I’m flying off to Geneva tomorrow, for the watchstravaganza that is SIHH. And on my wrist, as I step onto the plane, will be Montblanc’s latest generation smartwatch, the Summit 2.
Now, Swiss brands have been trying their luck at smartwatches for some time now, with the two biggest players in the space being Montblanc and TAG Heuer. And while the first generation of these Silicon Valley X Swiss connected devices demonstrated the steep learning curves and technical limitations of the genre, we’ve come a long way in a few short years.
I tried the original Summit, and I’ve got to say, the Summit 2 is better in (nearly) every way. Smaller, faster, stronger, smarter. I’ll get to that *nearly* in a bit.
Firstly, the case. It follows the same basic form as its predecessor, a chunky, 1858-esque design with an onion-shaped crown. Only here they’ve now flanked it with two programmable chrono-style pushers. The other major difference is that it’s smaller, significantly so — 42mm, down from a whopping 46mm. And while the screen is a little smaller, in this significantly refined package I do not mind one little bit. This watch is completely wearable. And while the form is smaller, the insides are much bigger. Equipped with the latest Qualcomm Snapdragon Wear 3100 chip, this thing hums along nicely, with no noticeable lag. From a UX perspective it’s the best Android Wear device I’ve used thus far (perhaps this is due in part to the fact that it’s the first time I’m using it with an Android phone, rather than the less seamlessly integrated iOS platform).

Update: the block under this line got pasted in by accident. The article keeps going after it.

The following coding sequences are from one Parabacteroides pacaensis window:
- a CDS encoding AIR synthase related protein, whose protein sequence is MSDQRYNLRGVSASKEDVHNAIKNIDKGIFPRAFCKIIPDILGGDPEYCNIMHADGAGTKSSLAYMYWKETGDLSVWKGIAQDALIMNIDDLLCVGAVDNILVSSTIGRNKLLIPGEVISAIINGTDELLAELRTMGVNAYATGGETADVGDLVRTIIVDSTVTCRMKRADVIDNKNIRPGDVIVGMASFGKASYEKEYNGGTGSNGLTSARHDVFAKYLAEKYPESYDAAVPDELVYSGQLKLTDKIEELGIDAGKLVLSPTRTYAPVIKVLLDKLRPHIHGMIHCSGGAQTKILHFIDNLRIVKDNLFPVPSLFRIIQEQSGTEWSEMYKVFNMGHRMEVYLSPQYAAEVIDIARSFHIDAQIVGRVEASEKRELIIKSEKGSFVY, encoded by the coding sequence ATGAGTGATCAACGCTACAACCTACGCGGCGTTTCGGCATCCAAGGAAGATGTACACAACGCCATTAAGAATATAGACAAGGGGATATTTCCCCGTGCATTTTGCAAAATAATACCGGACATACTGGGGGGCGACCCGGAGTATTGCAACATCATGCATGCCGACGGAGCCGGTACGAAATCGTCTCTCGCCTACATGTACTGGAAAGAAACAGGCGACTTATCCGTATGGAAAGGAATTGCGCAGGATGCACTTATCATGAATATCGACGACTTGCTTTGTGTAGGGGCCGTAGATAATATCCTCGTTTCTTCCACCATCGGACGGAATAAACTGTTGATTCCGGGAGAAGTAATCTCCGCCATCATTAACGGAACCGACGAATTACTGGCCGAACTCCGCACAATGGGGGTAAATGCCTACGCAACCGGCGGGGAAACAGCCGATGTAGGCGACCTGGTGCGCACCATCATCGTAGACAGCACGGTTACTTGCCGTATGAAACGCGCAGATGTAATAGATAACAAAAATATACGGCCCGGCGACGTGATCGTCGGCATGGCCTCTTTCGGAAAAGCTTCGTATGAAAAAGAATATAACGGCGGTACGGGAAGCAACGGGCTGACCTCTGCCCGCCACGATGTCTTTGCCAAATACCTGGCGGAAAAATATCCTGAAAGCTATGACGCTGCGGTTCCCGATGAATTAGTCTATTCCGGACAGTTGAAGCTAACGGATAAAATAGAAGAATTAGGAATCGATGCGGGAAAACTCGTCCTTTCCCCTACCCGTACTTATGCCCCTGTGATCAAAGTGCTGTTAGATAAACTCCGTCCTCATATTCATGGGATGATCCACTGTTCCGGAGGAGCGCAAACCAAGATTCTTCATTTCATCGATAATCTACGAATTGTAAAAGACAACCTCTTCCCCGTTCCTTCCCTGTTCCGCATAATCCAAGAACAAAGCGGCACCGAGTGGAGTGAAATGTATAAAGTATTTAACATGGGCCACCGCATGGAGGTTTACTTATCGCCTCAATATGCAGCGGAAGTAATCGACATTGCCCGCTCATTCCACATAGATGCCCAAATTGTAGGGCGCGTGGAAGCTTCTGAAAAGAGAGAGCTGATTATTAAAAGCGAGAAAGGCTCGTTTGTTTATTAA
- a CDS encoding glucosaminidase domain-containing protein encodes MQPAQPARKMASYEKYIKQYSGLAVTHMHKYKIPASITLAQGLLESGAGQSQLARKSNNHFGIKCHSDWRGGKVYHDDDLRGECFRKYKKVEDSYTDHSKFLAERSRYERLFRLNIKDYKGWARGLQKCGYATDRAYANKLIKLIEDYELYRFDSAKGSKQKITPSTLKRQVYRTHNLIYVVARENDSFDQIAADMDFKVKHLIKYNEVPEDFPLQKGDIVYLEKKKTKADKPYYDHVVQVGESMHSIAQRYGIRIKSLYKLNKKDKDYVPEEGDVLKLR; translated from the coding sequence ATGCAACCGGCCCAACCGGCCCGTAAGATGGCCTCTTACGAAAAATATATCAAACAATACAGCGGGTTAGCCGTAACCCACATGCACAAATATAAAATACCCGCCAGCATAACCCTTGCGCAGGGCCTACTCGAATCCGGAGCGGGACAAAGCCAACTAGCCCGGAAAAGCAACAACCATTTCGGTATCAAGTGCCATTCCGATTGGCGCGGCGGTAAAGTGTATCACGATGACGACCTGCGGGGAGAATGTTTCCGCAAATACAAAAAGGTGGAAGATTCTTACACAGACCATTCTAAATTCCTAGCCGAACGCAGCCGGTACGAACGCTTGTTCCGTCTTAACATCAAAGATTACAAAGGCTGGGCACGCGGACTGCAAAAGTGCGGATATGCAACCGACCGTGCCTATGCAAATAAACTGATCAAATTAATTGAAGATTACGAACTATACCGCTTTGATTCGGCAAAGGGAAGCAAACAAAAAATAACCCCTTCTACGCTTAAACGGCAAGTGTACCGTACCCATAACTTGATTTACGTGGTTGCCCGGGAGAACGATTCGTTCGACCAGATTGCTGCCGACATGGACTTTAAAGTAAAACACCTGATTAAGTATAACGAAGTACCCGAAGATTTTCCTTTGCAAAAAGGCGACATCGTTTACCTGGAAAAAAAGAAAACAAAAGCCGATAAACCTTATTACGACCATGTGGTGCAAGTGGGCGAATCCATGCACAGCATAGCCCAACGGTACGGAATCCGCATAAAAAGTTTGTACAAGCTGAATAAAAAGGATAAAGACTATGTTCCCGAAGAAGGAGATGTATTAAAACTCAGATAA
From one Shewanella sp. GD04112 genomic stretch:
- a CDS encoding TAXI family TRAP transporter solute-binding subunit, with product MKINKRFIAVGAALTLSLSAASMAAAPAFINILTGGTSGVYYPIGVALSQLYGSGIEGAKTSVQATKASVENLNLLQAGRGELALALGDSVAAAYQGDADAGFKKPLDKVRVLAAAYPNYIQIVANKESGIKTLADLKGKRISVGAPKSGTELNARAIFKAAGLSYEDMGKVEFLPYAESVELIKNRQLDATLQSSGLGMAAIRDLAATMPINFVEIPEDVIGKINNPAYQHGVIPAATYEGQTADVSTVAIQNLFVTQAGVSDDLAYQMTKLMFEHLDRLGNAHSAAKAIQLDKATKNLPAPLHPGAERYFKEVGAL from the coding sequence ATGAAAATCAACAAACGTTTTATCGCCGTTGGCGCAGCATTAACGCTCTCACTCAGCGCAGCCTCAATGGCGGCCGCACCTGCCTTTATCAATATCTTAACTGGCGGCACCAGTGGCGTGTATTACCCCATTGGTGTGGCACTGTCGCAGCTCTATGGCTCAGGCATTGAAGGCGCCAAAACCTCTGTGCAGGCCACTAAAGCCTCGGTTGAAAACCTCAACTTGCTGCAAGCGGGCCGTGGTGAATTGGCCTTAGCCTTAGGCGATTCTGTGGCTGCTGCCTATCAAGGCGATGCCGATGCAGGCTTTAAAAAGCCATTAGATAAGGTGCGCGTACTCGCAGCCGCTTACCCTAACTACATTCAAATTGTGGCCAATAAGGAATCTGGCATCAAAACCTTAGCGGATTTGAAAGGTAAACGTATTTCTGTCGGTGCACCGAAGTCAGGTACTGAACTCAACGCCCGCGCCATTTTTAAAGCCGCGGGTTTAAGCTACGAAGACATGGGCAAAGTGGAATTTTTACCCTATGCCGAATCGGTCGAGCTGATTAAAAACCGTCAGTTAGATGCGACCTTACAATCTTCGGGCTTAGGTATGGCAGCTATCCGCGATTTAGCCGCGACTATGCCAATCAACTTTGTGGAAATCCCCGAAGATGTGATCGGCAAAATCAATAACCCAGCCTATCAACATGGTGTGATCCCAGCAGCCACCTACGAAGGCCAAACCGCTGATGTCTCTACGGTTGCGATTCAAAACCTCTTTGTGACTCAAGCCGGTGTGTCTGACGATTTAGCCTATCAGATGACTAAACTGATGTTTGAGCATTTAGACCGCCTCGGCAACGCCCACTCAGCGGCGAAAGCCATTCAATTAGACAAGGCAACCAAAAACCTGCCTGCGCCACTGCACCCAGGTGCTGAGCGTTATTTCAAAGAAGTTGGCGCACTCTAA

GPS is also a welcome addition to the Summit 2, perfect for exercise and travel alike (not unsurprisingly, this watch is being billed as perfect for both). Aside from that, Google’s assistant is excellent, and notifications perform as expected (they’re certainly better than a carrier pigeon), and there’s a heart rate monitor, which is handy. And while the OS lacks some of the overall polish and pizzazz of Apple’s eponymous watch, it’s solid. Charging is, of course, a daily requirement (though if you opt to go time-only, you can last 5 days without juicing up), and the charging process is fine, thanks to a smartly designed Montblanc cradle with braided cord, that won’t look out of place on your (presumably) excellently appointed desk or nightstand.
I do have one slight regret about the Summit 2 (that nearly, above), which is the crystal. Much was made, when the initial Summit was released, of the curved sapphire crystal, which linked the tech to the tradition. Sadly, this has been omitted on this version. Perhaps because it caused issues, or people didn’t like it, or it didn’t make sense economically. Whatever the reason, I miss it, just a little bit. But not enough to detract from the overall impressiveness of the watch, which does an excellent job of offering smarts in a smart (and dare I say distinctive) package.
One final thing. Frequent flyers among you might be wondering why I’m wearing a smartwatch on a plane, given that there’s not much you can do with airplane mode activated. Well, you’d ordinarily be right, but I’m keen to try out the Timeshifter app, a travel-oriented bit of tech that aims to work with your circadian rhythms and some neuroscience goodness to ensure you arrive as chirpy as possible. Apparently it’s used by astronauts and elite sports people and the like. I’ll report back on how it works when I land in Geneva.